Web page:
United Airlines has received the largest fine the federal government has charged an airline for leaving passengers stranded on delayed flights.
The U.S. Department of Transportation issued a $1.1 million fine against the Chicago-based carrier for stranding passengers on 13 flights during thunderstorms in July at Chicago's O'Hare International Airport.
Under federal rules that took effect in 2010, airplanes carrying more than 30 passengers are prohibited from keeping them stuck on an airport tarmac for more than three hours without offering the option to leave the plane.
During the thunderstorms on July 13, 2012, the Department of Transportation said United kept passengers on the tarmac for up to 4 hours, 17 minutes.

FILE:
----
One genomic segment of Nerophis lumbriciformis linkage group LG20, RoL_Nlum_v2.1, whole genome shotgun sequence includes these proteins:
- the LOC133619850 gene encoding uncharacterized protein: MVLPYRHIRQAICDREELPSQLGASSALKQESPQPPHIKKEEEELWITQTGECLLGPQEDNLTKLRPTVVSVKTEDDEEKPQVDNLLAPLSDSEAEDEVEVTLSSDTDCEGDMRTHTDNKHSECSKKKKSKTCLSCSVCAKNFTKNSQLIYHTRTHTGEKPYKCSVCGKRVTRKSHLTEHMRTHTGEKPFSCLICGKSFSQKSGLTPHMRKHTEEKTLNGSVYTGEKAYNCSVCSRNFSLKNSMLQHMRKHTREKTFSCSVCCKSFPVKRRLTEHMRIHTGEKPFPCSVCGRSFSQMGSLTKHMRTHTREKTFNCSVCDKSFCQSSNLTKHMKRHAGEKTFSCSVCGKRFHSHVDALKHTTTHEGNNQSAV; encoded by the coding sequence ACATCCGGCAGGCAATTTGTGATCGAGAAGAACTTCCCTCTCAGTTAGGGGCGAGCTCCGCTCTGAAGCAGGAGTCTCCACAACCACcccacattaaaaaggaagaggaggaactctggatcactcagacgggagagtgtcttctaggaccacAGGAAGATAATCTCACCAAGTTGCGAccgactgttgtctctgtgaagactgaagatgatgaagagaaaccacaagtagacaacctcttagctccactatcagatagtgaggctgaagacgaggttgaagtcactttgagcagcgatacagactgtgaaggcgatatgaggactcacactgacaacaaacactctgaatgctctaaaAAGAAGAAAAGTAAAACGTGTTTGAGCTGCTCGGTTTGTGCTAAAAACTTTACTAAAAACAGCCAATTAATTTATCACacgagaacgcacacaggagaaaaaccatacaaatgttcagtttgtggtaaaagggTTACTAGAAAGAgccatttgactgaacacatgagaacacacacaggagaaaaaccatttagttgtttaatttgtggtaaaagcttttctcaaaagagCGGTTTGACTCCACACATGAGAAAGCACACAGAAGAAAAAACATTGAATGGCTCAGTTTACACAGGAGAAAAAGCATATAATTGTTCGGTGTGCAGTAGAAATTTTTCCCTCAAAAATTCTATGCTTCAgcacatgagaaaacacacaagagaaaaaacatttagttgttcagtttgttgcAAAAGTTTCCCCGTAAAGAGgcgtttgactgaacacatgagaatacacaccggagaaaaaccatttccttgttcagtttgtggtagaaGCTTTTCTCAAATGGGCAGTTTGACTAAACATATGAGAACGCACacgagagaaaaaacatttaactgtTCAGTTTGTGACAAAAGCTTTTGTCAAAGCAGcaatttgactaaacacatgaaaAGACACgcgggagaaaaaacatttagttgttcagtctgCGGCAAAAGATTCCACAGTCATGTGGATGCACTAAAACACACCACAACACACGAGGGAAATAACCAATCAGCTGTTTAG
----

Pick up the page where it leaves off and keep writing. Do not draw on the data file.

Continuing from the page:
"It is unacceptable for passengers to be stranded in planes on the tarmac for hours on end," said U.S. Transportation Secretary Anthony Foxx.
The federal agency said United and its regional carrier, United Express, had contingency plans to avoid such delays but did not implement those plans.
The airline issued a statement, saying "We are committed to complying with the tarmac delay regulations and we continue to improve our procedures while maintaining the safety of our customers and co-workers."
Under a consent order, United has agreed to pay $475,000 of the fine to the federal government, with the rest covering mitigation costs for the passengers and to make corrective measures.
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